In the coming weeks, I’m due to go into hospital (fingers crossed) for what will hopefully be my final transplant. Yep, keratoconus and I are about to part ways. I don’t think I’ve ever been this excited. It’s been a long, difficult journey but on reflection, I’ve no regrets. I want to be clear: I wouldn’t wish this on my worst enemy. But I had a choice: sink or swim? I chose to swim (after a period of sinking, I confess).
In a perfect world, keratoconus would never have come into my life but it did and there’s nothing I can do about that. There’s no point thinking ‘Why me?’ because ‘Why not me? What makes me so special?’ I started to view keratoconus as an irritating relative who had overstayed their welcome and was on their very last cup of tea (I don’t make tea for just anyone, haha).
I’m not the same person anymore. I don’t have the outlook on life I once did and some of my goals have changed. I remember the days I was literally drooling over Chloe bags, day dreaming about owning one of my very own (just to point out, I don’t think there is anything wrong with having this dream or owning a designer bag). Actually, there was talk of getting me a bag as a transplant present but I’ve turned it down. I don’t want a designer bag to signify one of the most important moments of my life. All I want is my eyesight back. There isn’t a gift in the world that would even compare.
We take so many things for granted in life and I never gave my eyesight a second thought. For twenty-eight years I took my vision for granted until keratoconus walked through the front door. I’ve had one successful transplant and I know I’ll have another. But if something does go wrong, nothing in my life will change because I’ll keep going. I deserve to keep going.
Look around you. Can you identify the struggles people are going through? We all face challenges and go through difficult times, there are no exceptions. I felt so alone because I didn’t know anyone else who suffered from keratoconus until I started my blog. Not only have I become friends with some amazing people across the world who are just starting their transplant journey (or have come out the other side) but I’ve learned everyone faces struggles the rest of the world are blind to. I don’t feel alone anymore because I now realise I never was.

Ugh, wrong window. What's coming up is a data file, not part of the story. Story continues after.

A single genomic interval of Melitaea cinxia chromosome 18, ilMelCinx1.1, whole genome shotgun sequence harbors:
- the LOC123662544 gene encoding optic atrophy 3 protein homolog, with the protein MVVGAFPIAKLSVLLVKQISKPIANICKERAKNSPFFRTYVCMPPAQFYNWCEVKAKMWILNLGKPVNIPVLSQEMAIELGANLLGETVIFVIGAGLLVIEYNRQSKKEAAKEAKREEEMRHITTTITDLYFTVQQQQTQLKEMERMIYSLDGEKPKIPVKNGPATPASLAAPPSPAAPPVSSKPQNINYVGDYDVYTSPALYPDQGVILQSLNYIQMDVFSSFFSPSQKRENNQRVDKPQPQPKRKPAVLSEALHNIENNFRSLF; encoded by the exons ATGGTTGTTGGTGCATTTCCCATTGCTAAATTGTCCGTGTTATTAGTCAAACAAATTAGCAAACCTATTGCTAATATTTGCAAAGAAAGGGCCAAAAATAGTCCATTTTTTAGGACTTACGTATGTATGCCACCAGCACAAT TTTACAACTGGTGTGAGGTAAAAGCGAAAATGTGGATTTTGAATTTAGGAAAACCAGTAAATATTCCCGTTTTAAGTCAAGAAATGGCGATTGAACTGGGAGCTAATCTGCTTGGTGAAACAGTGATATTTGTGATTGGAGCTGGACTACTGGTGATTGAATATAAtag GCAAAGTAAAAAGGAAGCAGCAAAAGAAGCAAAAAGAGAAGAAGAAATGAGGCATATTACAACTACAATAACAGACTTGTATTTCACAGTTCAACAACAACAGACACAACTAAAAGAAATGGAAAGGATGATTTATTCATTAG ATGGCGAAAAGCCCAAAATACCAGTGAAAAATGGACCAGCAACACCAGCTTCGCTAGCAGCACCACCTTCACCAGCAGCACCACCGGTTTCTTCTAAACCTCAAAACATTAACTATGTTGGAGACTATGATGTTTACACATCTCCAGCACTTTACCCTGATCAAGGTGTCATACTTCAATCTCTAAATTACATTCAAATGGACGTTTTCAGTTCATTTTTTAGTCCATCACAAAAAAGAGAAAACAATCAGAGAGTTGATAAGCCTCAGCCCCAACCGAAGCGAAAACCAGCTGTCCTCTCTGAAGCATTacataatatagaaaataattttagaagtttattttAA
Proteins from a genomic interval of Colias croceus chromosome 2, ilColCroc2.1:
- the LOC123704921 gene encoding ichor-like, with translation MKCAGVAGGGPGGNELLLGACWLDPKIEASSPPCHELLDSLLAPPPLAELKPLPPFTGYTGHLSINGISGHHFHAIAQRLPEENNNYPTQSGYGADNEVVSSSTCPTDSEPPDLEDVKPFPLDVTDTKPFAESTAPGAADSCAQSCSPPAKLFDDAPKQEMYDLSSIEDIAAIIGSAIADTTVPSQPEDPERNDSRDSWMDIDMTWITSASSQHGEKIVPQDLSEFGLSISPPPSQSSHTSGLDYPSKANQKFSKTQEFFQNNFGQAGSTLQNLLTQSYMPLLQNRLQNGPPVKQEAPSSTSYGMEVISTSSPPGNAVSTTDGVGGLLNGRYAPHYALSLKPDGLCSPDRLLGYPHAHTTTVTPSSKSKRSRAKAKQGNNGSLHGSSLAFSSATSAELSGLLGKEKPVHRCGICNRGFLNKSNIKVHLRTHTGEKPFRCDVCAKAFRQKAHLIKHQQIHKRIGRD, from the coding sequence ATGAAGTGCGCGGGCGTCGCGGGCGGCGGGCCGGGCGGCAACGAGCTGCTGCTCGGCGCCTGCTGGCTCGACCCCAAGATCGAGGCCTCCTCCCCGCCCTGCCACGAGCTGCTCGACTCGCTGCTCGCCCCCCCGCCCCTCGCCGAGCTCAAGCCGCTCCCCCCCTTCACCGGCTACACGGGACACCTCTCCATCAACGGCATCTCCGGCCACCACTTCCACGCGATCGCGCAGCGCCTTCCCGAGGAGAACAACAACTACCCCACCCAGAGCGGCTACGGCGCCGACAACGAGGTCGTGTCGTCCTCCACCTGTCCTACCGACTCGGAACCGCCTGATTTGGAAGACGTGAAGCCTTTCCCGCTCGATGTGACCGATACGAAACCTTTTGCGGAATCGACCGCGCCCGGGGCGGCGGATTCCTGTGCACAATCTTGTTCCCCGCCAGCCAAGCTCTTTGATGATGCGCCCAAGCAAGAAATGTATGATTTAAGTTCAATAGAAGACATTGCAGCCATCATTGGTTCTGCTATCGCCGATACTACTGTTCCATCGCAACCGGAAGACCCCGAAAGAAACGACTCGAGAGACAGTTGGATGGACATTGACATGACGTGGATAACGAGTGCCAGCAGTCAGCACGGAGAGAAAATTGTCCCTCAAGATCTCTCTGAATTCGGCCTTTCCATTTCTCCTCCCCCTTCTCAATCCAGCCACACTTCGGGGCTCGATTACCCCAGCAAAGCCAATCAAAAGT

If it hadn’t been for keratoconus, I probably wouldn’t have started this blog (and met so many wonderful bloggers). If it hadn’t been for keratoconus, I wouldn’t have recorded a radio documentary on my transplant journey. If it hadn’t been for keratoconus, I wouldn’t be able to share my story with others. And if it hadn’t been for keratoconus, I wouldn’t have learned to really appreciate what I have in the here and now. Mr Blues and I were making dinner one night and we just started dancing for no reason. He doesn’t realise it, but that was a really special moment for me.
It’s looking like my final transplant will be fairly soon and I’ve decided not to share the exact date with anyone (other than my family and Mr Blues, who needs to come visit me in hospital with tea and chocolate). I’ll probably schedule a blog post to go live on the day whilst I’m at hospital, I’m not sure yet. I feel like I need to face this final hurdle on my own because it’s the end of such a long journey.
I hope you take something from this blog post and I don’t want to sound like an overprotective mother, but look after your eyes. The cause of keratoconus is unknown but please, never take your vision for granted. What I wouldn’t give to be chasing a fly around the room with an old copy of Glamour like I remember doing years ago (strange, the memories that come back to you). And whatever challenges you face in life, make sure you swim. Your hopes, dreams and ambitions are important.
Keep going. You got this.